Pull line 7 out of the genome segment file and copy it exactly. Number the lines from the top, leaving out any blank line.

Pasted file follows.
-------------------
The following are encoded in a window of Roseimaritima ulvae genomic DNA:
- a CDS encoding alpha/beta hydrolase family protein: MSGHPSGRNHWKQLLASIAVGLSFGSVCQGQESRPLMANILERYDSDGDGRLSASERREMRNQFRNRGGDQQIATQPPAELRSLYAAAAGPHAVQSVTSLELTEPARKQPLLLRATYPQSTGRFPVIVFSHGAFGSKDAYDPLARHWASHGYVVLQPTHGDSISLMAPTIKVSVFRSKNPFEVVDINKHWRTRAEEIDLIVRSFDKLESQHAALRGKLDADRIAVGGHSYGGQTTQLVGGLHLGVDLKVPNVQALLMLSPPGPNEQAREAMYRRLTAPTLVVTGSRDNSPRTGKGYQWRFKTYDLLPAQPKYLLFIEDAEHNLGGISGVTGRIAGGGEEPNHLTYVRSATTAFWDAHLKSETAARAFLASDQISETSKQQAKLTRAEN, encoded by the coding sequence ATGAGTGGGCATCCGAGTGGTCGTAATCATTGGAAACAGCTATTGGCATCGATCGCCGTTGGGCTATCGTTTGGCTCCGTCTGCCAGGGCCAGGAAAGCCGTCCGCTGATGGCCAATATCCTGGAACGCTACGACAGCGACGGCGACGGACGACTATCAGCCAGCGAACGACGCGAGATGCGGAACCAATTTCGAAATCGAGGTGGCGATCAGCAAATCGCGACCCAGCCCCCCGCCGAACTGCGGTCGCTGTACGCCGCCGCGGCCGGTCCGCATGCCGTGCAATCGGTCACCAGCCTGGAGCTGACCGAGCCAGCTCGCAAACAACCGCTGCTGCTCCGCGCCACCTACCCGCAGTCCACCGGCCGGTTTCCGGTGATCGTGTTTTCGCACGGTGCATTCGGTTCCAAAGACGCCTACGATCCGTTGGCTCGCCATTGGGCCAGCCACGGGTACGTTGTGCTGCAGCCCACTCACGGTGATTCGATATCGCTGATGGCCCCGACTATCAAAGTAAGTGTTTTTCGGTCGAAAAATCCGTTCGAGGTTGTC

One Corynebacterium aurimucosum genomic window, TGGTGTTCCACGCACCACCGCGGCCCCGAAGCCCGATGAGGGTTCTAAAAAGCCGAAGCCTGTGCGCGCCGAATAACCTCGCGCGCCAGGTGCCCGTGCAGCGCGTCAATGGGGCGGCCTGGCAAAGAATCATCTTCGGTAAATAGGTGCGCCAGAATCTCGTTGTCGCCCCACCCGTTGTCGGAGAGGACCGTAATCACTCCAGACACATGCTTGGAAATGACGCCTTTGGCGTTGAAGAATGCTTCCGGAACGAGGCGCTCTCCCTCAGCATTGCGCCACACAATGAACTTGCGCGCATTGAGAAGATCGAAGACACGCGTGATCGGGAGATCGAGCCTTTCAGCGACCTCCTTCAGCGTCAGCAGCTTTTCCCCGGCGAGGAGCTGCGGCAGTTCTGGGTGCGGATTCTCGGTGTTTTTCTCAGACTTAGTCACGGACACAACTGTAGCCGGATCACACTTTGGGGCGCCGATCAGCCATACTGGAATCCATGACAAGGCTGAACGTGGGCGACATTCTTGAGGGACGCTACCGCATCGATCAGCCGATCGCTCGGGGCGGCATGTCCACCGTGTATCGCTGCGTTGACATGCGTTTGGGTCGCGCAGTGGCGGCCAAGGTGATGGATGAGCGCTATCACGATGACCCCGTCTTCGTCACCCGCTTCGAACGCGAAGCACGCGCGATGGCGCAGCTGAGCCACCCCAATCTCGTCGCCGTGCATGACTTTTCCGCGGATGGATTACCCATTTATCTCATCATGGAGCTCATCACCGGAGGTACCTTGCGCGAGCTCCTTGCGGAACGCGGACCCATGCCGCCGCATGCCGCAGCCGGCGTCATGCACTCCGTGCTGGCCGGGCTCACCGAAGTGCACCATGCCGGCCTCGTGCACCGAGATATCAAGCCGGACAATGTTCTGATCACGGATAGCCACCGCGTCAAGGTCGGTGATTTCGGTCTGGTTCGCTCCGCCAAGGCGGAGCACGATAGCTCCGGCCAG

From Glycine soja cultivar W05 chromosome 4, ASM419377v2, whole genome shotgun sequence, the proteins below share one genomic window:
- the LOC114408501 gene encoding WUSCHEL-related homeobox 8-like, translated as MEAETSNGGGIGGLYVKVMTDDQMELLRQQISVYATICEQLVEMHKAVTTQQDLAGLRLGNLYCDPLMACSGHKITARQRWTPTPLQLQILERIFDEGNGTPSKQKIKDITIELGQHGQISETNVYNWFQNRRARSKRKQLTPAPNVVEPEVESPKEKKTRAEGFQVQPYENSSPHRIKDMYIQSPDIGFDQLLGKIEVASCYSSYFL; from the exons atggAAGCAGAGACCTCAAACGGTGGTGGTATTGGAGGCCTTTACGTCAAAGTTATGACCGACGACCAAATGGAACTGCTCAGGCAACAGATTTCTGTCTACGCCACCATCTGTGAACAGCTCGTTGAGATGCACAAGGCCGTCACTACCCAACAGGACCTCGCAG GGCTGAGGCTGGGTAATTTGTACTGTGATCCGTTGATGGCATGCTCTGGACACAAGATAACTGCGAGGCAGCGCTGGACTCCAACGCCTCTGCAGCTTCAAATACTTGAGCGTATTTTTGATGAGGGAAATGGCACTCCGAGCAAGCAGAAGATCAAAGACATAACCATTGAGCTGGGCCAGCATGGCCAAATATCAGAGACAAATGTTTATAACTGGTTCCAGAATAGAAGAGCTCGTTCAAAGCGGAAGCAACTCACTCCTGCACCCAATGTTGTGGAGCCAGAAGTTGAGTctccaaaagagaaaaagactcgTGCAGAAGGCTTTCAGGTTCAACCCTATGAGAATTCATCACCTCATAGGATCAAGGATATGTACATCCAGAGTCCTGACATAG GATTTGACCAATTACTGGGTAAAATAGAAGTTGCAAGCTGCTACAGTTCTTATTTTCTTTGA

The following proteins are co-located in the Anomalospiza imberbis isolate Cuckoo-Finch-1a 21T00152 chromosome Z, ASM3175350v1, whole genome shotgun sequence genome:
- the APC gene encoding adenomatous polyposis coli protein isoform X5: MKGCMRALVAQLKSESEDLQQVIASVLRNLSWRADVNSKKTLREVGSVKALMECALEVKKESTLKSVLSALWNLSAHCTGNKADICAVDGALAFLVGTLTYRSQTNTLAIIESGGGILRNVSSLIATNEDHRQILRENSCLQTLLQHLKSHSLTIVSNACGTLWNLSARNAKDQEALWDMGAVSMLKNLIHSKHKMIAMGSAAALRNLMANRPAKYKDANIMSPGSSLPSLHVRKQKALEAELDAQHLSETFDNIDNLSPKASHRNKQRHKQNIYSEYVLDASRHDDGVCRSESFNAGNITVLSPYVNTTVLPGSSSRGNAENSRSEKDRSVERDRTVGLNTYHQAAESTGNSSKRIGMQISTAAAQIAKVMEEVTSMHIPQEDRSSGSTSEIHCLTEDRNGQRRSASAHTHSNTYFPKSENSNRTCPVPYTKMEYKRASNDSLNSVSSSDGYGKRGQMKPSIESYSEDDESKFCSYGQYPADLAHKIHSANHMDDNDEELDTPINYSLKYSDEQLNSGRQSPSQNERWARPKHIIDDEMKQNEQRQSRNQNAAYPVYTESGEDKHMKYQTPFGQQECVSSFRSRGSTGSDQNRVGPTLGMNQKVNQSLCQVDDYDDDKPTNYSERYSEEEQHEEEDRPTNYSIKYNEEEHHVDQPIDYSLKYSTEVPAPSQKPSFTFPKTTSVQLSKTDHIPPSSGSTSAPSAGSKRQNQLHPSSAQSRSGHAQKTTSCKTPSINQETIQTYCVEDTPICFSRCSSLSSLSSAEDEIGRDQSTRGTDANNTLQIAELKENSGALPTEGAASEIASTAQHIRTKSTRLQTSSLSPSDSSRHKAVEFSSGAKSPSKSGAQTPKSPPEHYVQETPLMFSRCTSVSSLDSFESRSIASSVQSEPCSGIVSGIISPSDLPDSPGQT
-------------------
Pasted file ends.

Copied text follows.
- the APC gene encoding adenomatous polyposis coli protein isoform X5: MKGCMRALVAQLKSESEDLQQVIASVLRNLSWRADVNSKKTLREVGSVKALMECALEVKKESTLKSVLSALWNLSAHCTGNKADICAVDGALAFLVGTLTYRSQTNTLAIIESGGGILRNVSSLIATNEDHRQILRENSCLQTLLQHLKSHSLTIVSNACGTLWNLSARNAKDQEALWDMGAVSMLKNLIHSKHKMIAMGSAAALRNLMANRPAKYKDANIMSPGSSLPSLHVRKQKALEAELDAQHLSETFDNIDNLSPKASHRNKQRHKQNIYSEYVLDASRHDDGVCRSESFNAGNITVLSPYVNTTVLPGSSSRGNAENSRSEKDRSVERDRTVGLNTYHQAAESTGNSSKRIGMQISTAAAQIAKVMEEVTSMHIPQEDRSSGSTSEIHCLTEDRNGQRRSASAHTHSNTYFPKSENSNRTCPVPYTKMEYKRASNDSLNSVSSSDGYGKRGQMKPSIESYSEDDESKFCSYGQYPADLAHKIHSANHMDDNDEELDTPINYSLKYSDEQLNSGRQSPSQNERWARPKHIIDDEMKQNEQRQSRNQNAAYPVYTESGEDKHMKYQTPFGQQECVSSFRSRGSTGSDQNRVGPTLGMNQKVNQSLCQVDDYDDDKPTNYSERYSEEEQHEEEDRPTNYSIKYNEEEHHVDQPIDYSLKYSTEVPAPSQKPSFTFPKTTSVQLSKTDHIPPSSGSTSAPSAGSKRQNQLHPSSAQSRSGHAQKTTSCKTPSINQETIQTYCVEDTPICFSRCSSLSSLSSAEDEIGRDQSTRGTDANNTLQIAELKENSGALPTEGAASEIASTAQHIRTKSTRLQTSSLSPSDSSRHKAVEFSSGAKSPSKSGAQTPKSPPEHYVQETPLMFSRCTSVSSLDSFESRSIASSVQSEPCSGIVSGIISPSDLPDSPGQT